This interview has been edited for length and clarity.
Healthcare has witnessed an innovation boom over the past decade. And today, it seems to be accelerating. In fact, the digital health market is expected to reach around $780 billion by 2030.
With continued expansion of everything “digital” in healthcare, what challenges should these innovations focus on? And how can organizations benefit the most from these new technologies?
In this episode of the Memora Health Care Delivery Podcast, our guest Sameer Berry, MD, MBA, co-founder and Chief Medical Officer at Oshi Health, talks about the current state of digital healthcare, where it’s going, and the several pain points it needs to help address.
Innovation moves slowly in healthcare — but things have changed for the better
As an industry, healthcare is often critiqued as outstandingly slow to adopt new and exciting innovations. And there’s some validity to it. For example, CMS only recently announced a pending change to begin accepting web-based Medicare CAHPS survey responses through email — a roughly 40-year-old technology.
Despite this traditionally measured approach, Dr. Berry suggests healthcare's unique attributes give good reason for caution.
Dr. Berry says, “[Providers] are very risk averse, and I think we should be. You do not want clinicians, decision-makers at large, or healthcare institutions to just jump at the new shiny object. This is not financial technology or digital entertainment. People’s lives are at stake. You can’t just move fast and break things.”
As Dr. Berry argues, it’s also important to consider that while existing health technologies still leave a lot to be desired, they’ve made significant improvements that are integral to the clinical experience.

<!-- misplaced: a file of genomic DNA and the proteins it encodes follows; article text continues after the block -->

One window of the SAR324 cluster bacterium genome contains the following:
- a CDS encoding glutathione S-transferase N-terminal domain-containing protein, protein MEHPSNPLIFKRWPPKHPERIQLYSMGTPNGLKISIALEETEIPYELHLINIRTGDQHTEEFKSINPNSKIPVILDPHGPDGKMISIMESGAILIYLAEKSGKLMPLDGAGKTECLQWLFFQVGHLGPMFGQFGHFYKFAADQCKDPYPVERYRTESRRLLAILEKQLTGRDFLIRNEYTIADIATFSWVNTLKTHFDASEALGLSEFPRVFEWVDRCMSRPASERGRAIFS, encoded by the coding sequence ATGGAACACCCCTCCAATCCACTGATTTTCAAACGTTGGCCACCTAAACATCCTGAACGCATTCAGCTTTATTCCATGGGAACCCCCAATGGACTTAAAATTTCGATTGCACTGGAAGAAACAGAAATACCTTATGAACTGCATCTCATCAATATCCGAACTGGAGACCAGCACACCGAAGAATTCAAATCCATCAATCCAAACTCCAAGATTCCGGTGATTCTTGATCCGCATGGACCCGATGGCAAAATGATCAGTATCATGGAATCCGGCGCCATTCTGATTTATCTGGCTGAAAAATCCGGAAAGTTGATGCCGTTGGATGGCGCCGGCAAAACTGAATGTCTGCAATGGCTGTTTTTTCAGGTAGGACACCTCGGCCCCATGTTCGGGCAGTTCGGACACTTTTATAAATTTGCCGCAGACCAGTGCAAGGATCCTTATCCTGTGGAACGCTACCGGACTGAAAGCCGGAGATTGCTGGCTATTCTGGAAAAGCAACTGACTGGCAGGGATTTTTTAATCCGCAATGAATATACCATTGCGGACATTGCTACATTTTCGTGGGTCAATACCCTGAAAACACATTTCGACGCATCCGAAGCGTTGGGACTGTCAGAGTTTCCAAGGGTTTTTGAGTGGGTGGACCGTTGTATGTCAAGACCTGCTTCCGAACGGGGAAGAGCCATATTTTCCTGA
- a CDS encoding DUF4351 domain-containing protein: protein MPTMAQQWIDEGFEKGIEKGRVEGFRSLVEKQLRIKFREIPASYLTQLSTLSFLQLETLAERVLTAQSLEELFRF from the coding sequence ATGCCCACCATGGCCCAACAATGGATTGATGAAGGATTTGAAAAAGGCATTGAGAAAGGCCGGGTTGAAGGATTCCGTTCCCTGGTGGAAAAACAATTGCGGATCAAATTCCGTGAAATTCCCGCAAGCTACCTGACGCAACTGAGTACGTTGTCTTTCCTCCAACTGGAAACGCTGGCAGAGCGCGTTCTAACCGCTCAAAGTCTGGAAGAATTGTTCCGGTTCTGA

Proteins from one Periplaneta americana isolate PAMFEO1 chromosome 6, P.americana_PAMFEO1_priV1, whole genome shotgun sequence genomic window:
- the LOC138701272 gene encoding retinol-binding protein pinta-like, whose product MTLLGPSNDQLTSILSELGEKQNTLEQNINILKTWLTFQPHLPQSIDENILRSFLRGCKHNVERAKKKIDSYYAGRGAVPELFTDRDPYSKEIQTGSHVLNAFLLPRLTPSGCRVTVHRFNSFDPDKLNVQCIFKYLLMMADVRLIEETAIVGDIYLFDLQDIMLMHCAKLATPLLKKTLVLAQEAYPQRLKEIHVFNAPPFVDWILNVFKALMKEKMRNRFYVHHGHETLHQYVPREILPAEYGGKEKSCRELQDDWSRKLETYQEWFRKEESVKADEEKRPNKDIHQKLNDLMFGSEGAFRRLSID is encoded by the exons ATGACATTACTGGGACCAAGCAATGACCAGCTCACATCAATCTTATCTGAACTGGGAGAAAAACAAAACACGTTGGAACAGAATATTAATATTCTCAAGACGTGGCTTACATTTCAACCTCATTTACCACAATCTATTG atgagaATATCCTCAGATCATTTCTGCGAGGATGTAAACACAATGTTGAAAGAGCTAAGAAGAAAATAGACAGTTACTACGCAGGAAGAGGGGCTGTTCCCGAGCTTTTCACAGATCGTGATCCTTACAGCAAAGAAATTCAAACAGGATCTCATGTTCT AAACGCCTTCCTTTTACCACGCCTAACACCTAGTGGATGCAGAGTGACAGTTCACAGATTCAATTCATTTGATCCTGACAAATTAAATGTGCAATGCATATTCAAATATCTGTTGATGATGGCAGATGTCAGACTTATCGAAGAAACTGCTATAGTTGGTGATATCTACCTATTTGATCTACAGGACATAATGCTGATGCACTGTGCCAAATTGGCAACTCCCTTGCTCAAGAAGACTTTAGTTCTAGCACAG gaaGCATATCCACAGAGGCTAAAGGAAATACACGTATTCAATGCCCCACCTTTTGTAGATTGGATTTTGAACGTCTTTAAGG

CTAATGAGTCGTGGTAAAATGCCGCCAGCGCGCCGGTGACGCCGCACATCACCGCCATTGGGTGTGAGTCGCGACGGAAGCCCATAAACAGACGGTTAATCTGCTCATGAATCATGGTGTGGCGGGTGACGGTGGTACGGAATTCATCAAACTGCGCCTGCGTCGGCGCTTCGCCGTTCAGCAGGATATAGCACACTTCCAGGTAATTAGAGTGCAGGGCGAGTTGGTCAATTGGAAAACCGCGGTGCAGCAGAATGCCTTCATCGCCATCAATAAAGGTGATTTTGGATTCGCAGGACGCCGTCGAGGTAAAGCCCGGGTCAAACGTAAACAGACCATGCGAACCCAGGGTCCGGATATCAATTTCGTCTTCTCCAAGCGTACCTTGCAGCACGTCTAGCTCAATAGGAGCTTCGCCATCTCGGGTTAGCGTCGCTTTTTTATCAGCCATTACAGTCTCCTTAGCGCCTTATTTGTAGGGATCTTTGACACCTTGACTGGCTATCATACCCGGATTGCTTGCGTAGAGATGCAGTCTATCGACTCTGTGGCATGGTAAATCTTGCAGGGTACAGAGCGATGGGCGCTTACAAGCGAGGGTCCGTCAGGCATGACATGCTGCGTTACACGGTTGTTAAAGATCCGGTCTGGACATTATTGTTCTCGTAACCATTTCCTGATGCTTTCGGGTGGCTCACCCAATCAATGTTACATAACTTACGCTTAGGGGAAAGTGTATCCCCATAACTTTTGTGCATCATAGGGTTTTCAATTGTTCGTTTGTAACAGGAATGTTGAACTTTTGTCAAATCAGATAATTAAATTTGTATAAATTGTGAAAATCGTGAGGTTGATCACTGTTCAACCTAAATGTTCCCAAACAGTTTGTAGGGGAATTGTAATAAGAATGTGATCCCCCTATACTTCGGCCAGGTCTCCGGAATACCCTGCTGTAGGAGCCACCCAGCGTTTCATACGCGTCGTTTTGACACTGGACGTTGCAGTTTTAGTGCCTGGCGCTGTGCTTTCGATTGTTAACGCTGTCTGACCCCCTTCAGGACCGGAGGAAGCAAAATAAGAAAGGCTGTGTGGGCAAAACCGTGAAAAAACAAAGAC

He explains, “If you’ve ever worked in an institution where the EHR shuts down and you have to do everything by hand, it makes you miss your EHR very quickly … I believe healthcare technology has made a tremendous impact so far.”
Effective digital health technologies need to put patient experience at the center
If the focus of technological advancement in healthcare over the past decade has been cataloging patient data (EHRs), the next several years’ innovations will need to put patient experience at the center.
Dr. Berry says, “Healthcare’s broken because patients aren’t getting the care that they deserve. Full stop. Period. That’s all that really matters.”
That’s why he argues that forward-thinking care delivery technologies will need to be developed to consider all of the friction points patients encounter with their providers, and how to support care teams by streamlining their outdated workflows.
Dr. Berry adds, “One of the best ways that we can drive change is bottom up. Creating a new model, trying to work with the incumbent system the best we can, but also trying to keep everything within this blank, new canvas so we’re not reliant on traditional … workflows that just make it hard to get patients the care they deserve.”
By equally helping patients and their clinicians, intelligent care enablement has the potential to be the game-changing technology healthcare needs to achieve these goals.
Healthtech can help improve care delivery and make operational sense
Digital health needs to prioritize improving care delivery for both sides of the coin. But the best healthtech innovations can also streamline operations and support the entire system to be more efficient.
Using gastroenterology as an example, Dr. Berry remarks, “What [digital health solutions] can do is help gastroenterologists focus on delivering the type of care they’re trained to do very well — like making new diagnoses, managing complex patients, and doing procedures — and help off-load some of the patients … who need 45-minute visits, need a visit every two weeks, need to chat back and forth with their care teams every other day.”
By addressing ongoing low-level care needs for patients who need higher-touch care, high-tech digital platforms can reduce the burden on providers to handle frequent questions and concerns. For many organizations facing declining staff levels and increasing patient demands, the time has never been more ripe for these types of solutions.
Dr. Berry explains, “Most brick and mortar GI practices aren’t set up to handle that type of volume. I work at a brick and mortar practice once a week in New York City. There’s no way we could see our patients every two weeks … It’s about triaging patients exactly where they need to go, which is what drives improved outcomes and reduces the unnecessary cost.”